Form 10Q Disclosure Requirements – November 7, 2015
Most people in this position are desperately seeking ways to reduce the burden associated with preparing these filings. As auditors of public entities, the most common issue we see is providing too much disclosure! The assumption is that the reader of the 10Q has the prior annual audited financial statements and the previously filed 10K side by side when reading the 10Q. Only significant changes need to be addressed in the footnotes. These would include:
- New accounting policies required based on new transaction types or commercial activity such as issuing share-based compensation for the first time
- Significant transactions or activity effecting line items in the financial statements
- Discontinued operations or dispositions of significant assets or lines of businesses
- Other changes significantly impacting the financial operations of the entity
For example, accounting polices disclosed in the 10K do not need to be repeated in the 10Q, just eliminate them. If the only change to property, plant and equipment is depreciation expense for the quarter, there is no need to reproduce the property, plant and equipment footnote from the 10K in the 10Q. If the only change to debt is recurring debt payments, don’t reproduce the debt footnote. If the only change to capital or operating leases is making recurring lease payments, do not regurgitate the lease disclosure in the 10K.
Taking this approach will drastically reduce the financial statement disclosures in the 10Q for most small public entities. An indirect benefit is that the fees you pay your independent registered accounting firm will be reduced as they do not need to keep reviewing information that is not required!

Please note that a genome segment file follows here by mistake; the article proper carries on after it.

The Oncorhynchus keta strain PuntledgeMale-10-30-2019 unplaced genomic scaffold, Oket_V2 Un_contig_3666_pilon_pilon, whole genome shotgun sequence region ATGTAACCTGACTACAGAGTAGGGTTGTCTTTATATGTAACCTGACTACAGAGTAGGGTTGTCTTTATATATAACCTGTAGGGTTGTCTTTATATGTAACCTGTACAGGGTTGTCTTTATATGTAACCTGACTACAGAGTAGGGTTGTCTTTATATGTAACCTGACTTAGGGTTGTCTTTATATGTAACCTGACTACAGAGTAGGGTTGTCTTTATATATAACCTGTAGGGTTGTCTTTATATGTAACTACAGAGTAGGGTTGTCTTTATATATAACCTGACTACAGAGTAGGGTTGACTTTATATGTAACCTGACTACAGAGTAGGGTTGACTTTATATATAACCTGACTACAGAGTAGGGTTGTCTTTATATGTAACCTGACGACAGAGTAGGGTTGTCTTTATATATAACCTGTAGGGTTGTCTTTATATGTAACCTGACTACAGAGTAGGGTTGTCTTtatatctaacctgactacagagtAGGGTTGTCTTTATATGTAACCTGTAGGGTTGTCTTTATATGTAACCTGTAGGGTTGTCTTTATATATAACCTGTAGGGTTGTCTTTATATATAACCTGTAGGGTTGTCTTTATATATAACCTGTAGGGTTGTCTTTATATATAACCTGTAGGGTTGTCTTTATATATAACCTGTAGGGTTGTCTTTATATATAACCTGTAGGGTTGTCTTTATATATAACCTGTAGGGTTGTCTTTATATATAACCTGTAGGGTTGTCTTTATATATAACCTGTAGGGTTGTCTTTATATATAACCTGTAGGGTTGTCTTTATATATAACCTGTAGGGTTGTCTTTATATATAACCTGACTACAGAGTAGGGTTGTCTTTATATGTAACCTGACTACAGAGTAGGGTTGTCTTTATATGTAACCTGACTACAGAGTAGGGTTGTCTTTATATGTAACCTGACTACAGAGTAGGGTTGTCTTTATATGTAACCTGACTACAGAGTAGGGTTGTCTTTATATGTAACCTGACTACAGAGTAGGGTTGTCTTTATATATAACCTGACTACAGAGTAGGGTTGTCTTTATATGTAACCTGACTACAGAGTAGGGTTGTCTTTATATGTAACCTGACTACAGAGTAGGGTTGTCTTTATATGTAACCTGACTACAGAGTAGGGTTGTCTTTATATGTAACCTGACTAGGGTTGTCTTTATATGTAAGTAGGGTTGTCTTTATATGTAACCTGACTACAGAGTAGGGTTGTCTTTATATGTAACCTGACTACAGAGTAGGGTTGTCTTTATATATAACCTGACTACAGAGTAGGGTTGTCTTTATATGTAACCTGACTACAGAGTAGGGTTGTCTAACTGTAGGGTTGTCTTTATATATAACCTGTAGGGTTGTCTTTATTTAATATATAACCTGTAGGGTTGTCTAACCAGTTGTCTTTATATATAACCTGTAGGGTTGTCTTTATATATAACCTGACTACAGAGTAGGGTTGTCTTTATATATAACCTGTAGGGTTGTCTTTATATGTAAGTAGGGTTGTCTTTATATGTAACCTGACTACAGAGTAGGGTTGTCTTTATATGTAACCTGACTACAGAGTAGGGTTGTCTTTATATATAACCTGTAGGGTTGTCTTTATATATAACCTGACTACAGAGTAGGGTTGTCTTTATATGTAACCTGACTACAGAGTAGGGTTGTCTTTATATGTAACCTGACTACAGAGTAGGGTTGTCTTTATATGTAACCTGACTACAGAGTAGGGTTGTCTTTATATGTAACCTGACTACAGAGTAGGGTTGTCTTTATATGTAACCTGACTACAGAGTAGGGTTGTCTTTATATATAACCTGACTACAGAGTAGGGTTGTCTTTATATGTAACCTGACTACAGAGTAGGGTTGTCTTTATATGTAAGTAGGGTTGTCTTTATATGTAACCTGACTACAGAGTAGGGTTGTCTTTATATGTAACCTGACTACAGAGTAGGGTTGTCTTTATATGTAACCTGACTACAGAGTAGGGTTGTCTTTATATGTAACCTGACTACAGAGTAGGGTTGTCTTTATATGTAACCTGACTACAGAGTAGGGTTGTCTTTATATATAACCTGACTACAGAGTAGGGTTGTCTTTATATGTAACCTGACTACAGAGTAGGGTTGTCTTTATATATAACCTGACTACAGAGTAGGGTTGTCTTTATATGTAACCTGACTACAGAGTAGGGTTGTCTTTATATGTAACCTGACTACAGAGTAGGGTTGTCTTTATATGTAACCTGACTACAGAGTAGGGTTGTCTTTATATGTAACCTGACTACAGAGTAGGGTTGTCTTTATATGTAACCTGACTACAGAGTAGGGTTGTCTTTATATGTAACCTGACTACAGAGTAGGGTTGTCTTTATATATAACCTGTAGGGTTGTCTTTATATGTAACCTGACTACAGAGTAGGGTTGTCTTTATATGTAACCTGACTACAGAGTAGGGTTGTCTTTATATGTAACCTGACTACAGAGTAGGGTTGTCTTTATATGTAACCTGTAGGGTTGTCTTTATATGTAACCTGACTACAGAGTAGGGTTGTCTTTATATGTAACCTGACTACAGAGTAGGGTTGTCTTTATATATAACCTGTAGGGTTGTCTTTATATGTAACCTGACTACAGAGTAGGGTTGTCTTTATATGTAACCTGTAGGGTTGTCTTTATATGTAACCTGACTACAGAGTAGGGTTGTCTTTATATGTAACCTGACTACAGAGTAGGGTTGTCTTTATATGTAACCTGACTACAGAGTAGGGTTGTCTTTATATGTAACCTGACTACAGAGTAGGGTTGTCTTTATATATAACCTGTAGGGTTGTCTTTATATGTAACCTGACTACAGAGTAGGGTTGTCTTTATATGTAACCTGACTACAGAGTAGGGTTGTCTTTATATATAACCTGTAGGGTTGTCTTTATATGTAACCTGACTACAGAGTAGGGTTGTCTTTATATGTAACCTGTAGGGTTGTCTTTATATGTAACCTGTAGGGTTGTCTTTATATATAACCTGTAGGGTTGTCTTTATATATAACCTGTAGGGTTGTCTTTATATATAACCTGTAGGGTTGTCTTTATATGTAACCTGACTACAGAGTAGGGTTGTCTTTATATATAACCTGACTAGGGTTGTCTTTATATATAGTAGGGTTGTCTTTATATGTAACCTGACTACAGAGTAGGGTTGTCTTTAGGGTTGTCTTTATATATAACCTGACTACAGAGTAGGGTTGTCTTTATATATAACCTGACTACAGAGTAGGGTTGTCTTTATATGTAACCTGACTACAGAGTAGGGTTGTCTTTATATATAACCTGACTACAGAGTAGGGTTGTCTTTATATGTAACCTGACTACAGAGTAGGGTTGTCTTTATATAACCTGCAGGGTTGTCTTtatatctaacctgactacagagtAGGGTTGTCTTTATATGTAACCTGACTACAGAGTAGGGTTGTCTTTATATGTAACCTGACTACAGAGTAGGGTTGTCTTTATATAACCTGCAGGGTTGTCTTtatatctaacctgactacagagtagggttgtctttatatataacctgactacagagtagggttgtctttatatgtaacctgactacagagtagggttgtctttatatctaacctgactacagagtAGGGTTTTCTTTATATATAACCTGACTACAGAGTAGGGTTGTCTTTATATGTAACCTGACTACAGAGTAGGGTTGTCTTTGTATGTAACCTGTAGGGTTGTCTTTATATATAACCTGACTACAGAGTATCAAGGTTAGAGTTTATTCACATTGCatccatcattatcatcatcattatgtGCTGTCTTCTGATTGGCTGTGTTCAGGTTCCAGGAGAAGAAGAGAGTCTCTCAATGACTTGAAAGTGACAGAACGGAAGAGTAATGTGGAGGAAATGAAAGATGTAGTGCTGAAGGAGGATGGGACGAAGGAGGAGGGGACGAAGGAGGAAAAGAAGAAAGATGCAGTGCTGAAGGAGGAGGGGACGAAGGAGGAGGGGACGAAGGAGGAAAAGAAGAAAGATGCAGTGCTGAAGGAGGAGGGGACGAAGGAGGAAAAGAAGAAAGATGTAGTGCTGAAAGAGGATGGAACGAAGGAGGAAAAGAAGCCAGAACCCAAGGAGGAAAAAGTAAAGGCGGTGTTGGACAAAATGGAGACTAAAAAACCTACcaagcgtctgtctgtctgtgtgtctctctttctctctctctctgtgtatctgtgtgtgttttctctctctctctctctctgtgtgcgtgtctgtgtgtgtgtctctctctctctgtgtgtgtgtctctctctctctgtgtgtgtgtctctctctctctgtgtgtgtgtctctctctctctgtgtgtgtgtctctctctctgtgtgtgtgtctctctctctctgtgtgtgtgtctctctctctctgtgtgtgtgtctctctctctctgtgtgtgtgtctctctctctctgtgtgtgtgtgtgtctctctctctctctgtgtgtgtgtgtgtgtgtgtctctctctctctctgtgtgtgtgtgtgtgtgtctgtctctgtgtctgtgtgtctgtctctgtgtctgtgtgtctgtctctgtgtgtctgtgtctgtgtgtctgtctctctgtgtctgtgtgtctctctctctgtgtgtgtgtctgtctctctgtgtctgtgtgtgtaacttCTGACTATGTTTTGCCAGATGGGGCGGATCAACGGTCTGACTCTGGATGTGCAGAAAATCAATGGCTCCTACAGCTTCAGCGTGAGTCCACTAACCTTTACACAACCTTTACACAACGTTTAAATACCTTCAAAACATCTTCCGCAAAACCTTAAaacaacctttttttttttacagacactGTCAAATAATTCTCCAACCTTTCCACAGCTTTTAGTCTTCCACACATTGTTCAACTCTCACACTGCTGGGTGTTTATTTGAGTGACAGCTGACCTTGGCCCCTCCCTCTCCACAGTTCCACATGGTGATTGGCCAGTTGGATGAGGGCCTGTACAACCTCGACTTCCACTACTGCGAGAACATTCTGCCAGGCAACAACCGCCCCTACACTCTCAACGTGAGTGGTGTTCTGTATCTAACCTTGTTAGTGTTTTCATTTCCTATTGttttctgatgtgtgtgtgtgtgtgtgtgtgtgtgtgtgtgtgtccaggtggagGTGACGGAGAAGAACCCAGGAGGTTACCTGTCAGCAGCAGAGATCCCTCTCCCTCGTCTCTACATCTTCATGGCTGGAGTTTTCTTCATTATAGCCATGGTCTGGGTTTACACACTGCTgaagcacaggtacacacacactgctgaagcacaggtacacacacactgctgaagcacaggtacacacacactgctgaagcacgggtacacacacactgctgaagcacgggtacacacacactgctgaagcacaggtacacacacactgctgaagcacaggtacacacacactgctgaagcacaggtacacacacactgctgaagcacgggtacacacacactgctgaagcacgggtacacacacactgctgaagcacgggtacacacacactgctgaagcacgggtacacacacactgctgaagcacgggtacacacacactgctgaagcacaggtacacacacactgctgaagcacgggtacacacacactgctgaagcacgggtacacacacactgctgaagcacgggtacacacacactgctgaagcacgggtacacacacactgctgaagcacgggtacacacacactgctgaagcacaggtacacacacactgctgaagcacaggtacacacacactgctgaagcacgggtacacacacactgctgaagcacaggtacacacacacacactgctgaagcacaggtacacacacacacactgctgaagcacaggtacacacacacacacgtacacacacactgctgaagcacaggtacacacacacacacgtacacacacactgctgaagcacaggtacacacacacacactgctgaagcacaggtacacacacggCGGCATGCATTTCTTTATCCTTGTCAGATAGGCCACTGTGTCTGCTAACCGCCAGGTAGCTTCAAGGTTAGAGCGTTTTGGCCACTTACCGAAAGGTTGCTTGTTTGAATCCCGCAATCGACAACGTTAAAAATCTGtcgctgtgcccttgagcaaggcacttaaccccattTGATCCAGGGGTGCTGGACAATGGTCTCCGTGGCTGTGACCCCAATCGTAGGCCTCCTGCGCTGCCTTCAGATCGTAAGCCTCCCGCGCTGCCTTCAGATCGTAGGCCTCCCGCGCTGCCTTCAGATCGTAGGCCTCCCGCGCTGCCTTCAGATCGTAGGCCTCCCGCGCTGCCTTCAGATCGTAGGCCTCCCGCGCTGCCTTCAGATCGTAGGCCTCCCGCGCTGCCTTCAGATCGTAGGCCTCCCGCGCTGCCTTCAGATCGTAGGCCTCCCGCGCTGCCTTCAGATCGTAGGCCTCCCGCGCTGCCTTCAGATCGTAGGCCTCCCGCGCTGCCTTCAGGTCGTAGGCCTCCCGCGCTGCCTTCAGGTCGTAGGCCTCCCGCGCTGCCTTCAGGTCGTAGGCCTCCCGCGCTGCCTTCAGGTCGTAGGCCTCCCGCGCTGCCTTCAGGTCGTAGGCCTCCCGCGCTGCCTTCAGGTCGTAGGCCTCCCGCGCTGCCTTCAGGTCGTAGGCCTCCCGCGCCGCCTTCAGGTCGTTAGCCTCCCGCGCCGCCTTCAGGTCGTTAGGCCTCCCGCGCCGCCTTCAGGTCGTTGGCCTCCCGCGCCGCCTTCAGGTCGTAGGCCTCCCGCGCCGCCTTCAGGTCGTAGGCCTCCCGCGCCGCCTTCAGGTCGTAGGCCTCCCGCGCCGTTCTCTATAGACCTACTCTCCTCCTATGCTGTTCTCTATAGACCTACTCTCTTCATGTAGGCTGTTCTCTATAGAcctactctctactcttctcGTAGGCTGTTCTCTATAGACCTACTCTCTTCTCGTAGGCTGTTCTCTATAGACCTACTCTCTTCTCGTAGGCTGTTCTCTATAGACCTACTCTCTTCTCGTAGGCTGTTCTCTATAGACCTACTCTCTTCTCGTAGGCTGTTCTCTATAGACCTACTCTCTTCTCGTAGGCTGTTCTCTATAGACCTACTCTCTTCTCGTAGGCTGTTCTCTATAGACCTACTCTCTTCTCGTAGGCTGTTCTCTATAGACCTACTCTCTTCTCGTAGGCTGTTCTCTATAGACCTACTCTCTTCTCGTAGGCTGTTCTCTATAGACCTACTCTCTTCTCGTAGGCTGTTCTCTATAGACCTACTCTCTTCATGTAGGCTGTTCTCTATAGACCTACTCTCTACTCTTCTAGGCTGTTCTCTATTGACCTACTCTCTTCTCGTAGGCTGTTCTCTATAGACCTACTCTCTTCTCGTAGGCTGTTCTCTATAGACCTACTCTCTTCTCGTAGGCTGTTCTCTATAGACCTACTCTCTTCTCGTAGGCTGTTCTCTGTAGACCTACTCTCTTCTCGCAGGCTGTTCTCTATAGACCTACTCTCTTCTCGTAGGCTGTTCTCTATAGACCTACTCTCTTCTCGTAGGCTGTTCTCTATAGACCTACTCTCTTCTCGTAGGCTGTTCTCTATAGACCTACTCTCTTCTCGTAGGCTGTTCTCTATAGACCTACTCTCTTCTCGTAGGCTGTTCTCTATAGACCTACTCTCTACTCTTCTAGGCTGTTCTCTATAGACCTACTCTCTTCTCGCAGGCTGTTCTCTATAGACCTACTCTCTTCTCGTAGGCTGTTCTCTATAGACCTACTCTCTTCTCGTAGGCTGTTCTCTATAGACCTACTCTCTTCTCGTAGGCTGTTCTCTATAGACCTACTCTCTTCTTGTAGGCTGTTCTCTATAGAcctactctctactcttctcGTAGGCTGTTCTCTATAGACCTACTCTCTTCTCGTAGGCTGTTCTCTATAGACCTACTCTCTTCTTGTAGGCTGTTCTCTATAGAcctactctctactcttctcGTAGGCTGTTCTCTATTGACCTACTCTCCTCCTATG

The full set of financial statements is always required, i.e. balance sheets, statements of operations and cash flow. The equity statement is not required unless there are substantial changes not readily explained elsewhere.
Some disclosures are always required, so make sure the following are always addressed:
• Use of estimates
• Going concern disclosures
• Earnings per share calculation policies
• Impact of new accounting pronouncements
• Material contingencies and other uncertainties (repeated until the contingencies removed)
About THAYERONEAL Audit and Advisory Team
Our audit and assurance team is comprised of experienced professionals, led by Mickey O’Neal – Partner. We specialized in SEC audits, audits and reviews of private businesses, financial reporting, and mergers and acquisitions.